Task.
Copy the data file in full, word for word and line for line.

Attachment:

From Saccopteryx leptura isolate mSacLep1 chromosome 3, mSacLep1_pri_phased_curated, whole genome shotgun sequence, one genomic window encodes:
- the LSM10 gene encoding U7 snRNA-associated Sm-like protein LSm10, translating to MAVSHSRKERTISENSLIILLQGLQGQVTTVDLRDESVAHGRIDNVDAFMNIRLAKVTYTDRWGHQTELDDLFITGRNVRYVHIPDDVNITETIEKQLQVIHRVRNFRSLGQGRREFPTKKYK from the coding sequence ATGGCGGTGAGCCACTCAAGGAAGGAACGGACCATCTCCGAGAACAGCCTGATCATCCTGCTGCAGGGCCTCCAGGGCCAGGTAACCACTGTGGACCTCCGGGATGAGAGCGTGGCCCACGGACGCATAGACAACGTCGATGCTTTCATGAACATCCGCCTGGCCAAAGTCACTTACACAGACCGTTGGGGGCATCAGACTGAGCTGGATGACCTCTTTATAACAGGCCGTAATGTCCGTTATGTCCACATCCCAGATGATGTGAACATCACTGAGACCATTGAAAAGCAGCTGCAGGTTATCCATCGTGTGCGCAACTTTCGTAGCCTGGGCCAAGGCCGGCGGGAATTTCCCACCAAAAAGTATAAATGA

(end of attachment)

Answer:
From Saccopteryx leptura isolate mSacLep1 chromosome 3, mSacLep1_pri_phased_curated, whole genome shotgun sequence, one genomic window encodes:
- the LSM10 gene encoding U7 snRNA-associated Sm-like protein LSm10, translating to MAVSHSRKERTISENSLIILLQGLQGQVTTVDLRDESVAHGRIDNVDAFMNIRLAKVTYTDRWGHQTELDDLFITGRNVRYVHIPDDVNITETIEKQLQVIHRVRNFRSLGQGRREFPTKKYK from the coding sequence ATGGCGGTGAGCCACTCAAGGAAGGAACGGACCATCTCCGAGAACAGCCTGATCATCCTGCTGCAGGGCCTCCAGGGCCAGGTAACCACTGTGGACCTCCGGGATGAGAGCGTGGCCCACGGACGCATAGACAACGTCGATGCTTTCATGAACATCCGCCTGGCCAAAGTCACTTACACAGACCGTTGGGGGCATCAGACTGAGCTGGATGACCTCTTTATAACAGGCCGTAATGTCCGTTATGTCCACATCCCAGATGATGTGAACATCACTGAGACCATTGAAAAGCAGCTGCAGGTTATCCATCGTGTGCGCAACTTTCGTAGCCTGGGCCAAGGCCGGCGGGAATTTCCCACCAAAAAGTATAAATGA